Lia Medeiros, a Member and astrophysics postdoctoral fellow in the School of Natural Sciences, is interested in using astronomical objects and phenomena to test fundamental theories of physics. She is a winner of the 2020 Breakthrough Prize in Fundamental Physics and a member of the Event Horizon Telescope Collaboration, which produced the first image of a supermassive black hole in April 2019.
What drew you to this field initially?
It became clear to me that this would be the best place for me to grow as a scientist while also providing a community and space that I enjoy.
Having grown up in three different countries I was drawn to the universality of mathematics from an early age. In high school, my love for mathematics evolved into a love for physics and astronomy when I learned how fast speeds or strong gravitational fields could dilate time. I was especially fascinated by black holes and decided to devote my career to better understanding these fascinating objects.
I was originally drawn to the IAS due to the breadth of the work being conducted at the Institute and because of the amazing history of the Institute. After visiting the campus earlier this year it became clear to me that this would be the best place for me to grow as a scientist while also providing a community and space that I enjoy.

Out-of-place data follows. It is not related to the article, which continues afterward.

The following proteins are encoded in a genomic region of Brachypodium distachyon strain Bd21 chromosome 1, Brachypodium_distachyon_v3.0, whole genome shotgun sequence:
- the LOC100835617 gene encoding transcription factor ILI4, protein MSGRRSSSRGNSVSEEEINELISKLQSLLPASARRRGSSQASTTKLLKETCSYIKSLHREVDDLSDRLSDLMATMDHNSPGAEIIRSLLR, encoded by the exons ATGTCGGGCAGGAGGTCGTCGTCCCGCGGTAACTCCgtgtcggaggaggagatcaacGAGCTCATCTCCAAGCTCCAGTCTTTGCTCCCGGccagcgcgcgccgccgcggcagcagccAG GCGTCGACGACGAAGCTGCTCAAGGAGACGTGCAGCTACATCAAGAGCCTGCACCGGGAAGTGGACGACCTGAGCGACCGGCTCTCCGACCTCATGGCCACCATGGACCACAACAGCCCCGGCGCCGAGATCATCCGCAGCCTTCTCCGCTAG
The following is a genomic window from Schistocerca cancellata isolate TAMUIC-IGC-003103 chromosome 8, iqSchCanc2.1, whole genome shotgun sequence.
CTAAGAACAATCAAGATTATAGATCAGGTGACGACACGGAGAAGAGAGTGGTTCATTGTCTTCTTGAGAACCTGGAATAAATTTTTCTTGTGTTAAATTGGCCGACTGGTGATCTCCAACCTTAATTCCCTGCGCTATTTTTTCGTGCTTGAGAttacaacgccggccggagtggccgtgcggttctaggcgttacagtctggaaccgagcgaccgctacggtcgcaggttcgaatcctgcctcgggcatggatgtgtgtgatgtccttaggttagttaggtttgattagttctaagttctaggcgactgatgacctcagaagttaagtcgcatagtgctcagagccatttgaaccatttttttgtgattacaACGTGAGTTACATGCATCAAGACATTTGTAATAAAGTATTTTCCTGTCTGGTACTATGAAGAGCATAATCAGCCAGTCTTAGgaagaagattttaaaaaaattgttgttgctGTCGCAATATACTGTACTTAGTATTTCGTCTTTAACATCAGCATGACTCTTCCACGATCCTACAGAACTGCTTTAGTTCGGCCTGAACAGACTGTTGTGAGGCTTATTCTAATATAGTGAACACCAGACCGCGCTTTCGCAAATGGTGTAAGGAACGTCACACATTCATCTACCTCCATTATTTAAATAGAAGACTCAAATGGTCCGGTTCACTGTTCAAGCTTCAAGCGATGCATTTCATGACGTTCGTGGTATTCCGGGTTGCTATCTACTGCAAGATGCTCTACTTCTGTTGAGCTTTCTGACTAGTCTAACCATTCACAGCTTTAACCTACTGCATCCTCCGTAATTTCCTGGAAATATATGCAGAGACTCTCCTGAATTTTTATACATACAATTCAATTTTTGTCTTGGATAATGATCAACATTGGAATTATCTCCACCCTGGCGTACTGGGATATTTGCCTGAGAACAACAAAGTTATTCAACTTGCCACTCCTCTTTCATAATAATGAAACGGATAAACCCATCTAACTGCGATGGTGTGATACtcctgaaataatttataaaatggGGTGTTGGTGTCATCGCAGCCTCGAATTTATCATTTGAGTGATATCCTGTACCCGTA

What question within your field do you most want to answer and why?
Currently my focus is on the Event Horizon Telescope (EHT); I'm trying to determine whether black holes in space behave the way we expect based on our current understanding of gravity. In general I am interested in using astronomical objects and phenomena to learn more about gravity.
Where is your favorite place to think?
I enjoy hanging out at coffee shops with a cup of hot chocolate.
What do you hope the impact of your research will be now or in the future?
I hope that results such as the recent EHT image of M87 and the many gravitational wave detections by the LIGO/VIRGO collaboration are just the beginning, and that we will continue to use astronomical black holes to test fundamental physics.
How do you describe your work to friends and family?
I frequently try to describe what the recent EHT image of the black hole in the center of M87 actually shows. The main idea I try to explain is that the dark region in the center of the image is what we like to call the black hole shadow, or the shadow that the black hole casts on the surrounding emission. The black hole shadow that is seen in the image is significantly larger than the size that the event horizon would have if it were observable.
What other activities or subject areas do you enjoy?
My current interests include aerial silks, ceramics, and salsa dancing. I also enjoy doing outreach and will be running an afterschool program for middle school students during my time at the IAS.